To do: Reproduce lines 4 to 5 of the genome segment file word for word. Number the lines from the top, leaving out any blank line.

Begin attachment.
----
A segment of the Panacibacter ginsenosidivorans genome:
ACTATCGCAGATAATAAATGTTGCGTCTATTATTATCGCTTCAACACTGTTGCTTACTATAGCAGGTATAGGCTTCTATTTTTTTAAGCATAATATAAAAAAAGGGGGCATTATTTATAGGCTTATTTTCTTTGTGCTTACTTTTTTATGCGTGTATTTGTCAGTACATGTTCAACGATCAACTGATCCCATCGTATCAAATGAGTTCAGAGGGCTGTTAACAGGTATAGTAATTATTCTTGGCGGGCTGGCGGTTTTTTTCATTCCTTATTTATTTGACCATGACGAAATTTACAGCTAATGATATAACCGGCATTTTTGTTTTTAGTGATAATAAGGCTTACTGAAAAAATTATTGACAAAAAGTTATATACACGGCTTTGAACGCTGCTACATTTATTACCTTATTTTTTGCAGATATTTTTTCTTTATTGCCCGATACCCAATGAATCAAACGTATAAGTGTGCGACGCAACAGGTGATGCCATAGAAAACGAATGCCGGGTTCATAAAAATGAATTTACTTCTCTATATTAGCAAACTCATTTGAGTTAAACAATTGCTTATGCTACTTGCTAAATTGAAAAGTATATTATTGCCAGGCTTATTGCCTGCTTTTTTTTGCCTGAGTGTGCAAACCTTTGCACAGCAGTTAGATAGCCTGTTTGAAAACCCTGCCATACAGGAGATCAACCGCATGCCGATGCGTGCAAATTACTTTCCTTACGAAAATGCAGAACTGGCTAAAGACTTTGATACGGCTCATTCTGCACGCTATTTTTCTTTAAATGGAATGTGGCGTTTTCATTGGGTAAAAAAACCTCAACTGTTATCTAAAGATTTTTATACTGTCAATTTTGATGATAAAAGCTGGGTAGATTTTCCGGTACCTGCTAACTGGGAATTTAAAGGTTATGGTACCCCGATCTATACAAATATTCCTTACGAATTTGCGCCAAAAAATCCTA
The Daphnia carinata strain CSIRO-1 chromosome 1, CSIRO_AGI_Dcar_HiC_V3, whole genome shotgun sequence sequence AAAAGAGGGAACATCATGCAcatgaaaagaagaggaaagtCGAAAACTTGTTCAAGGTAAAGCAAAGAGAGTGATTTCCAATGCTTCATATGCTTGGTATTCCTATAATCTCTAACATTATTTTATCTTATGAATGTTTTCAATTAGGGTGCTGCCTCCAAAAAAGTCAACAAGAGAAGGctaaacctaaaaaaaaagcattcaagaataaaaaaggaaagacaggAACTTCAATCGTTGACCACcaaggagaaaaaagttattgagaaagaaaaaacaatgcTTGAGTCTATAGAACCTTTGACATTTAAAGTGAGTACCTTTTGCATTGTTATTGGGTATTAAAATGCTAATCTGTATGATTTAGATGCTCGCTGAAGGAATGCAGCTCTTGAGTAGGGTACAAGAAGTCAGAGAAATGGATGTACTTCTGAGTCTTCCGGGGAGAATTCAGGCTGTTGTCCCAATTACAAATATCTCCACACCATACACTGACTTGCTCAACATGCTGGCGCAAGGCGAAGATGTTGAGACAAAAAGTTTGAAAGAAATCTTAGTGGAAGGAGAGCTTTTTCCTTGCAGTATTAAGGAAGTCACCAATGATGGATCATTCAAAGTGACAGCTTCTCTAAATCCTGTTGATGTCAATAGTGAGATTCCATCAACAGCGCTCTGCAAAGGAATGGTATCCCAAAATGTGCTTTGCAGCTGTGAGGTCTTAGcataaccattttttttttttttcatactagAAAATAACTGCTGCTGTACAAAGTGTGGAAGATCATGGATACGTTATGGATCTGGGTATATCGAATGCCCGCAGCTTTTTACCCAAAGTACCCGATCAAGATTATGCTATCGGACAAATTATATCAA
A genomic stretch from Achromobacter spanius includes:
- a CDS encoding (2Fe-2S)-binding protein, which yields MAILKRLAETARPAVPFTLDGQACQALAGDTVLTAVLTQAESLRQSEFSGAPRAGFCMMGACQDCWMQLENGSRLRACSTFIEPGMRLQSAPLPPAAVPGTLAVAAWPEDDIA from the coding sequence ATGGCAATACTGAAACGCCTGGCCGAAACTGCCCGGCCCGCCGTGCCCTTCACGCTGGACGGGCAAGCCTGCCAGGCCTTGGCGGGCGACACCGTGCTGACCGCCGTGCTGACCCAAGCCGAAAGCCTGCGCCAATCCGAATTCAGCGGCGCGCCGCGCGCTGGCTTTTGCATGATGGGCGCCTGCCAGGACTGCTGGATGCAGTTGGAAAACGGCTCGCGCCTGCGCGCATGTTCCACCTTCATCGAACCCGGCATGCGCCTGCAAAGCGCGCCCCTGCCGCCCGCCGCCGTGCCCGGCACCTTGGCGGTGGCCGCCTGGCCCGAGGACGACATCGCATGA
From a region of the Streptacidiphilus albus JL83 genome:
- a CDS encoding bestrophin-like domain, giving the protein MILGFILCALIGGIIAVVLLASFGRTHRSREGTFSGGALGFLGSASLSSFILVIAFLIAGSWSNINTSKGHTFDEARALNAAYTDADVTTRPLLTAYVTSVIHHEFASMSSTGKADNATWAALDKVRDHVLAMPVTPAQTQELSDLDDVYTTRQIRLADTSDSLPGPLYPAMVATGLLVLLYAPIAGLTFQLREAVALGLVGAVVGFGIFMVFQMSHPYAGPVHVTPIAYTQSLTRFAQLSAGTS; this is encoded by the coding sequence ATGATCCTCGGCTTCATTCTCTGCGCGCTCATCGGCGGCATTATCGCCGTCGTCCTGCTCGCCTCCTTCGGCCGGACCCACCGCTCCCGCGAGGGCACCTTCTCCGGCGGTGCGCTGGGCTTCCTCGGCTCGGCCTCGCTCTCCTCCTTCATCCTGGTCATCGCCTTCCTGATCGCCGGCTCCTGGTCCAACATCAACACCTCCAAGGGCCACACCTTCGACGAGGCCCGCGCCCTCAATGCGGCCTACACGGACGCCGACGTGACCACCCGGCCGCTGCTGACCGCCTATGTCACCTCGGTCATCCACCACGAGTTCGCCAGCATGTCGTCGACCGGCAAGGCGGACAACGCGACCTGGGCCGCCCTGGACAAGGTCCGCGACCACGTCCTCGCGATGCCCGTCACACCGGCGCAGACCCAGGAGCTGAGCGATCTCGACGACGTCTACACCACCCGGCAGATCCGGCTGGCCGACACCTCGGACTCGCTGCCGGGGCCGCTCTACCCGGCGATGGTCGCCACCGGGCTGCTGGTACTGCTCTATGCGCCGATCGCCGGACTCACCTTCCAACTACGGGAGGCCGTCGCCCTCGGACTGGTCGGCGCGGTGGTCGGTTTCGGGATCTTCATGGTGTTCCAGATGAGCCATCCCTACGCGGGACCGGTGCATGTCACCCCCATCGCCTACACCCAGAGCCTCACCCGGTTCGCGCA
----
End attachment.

A genomic stretch from Achromobacter spanius includes:
- a CDS encoding (2Fe-2S)-binding protein, which yields MAILKRLAETARPAVPFTLDGQACQALAGDTVLTAVLTQAESLRQSEFSGAPRAGFCMMGACQDCWMQLENGSRLRACSTFIEPGMRLQSAPLPPAAVPGTLAVAAWPEDDIA from the coding sequence ATGGCAATACTGAAACGCCTGGCCGAAACTGCCCGGCCCGCCGTGCCCTTCACGCTGGACGGGCAAGCCTGCCAGGCCTTGGCGGGCGACACCGTGCTGACCGCCGTGCTGACCCAAGCCGAAAGCCTGCGCCAATCCGAATTCAGCGGCGCGCCGCGCGCTGGCTTTTGCATGATGGGCGCCTGCCAGGACTGCTGGATGCAGTTGGAAAACGGCTCGCGCCTGCGCGCATGTTCCACCTTCATCGAACCCGGCATGCGCCTGCAAAGCGCGCCCCTGCCGCCCGCCGCCGTGCCCGGCACCTTGGCGGTGGCCGCCTGGCCCGAGGACGACATCGCATGA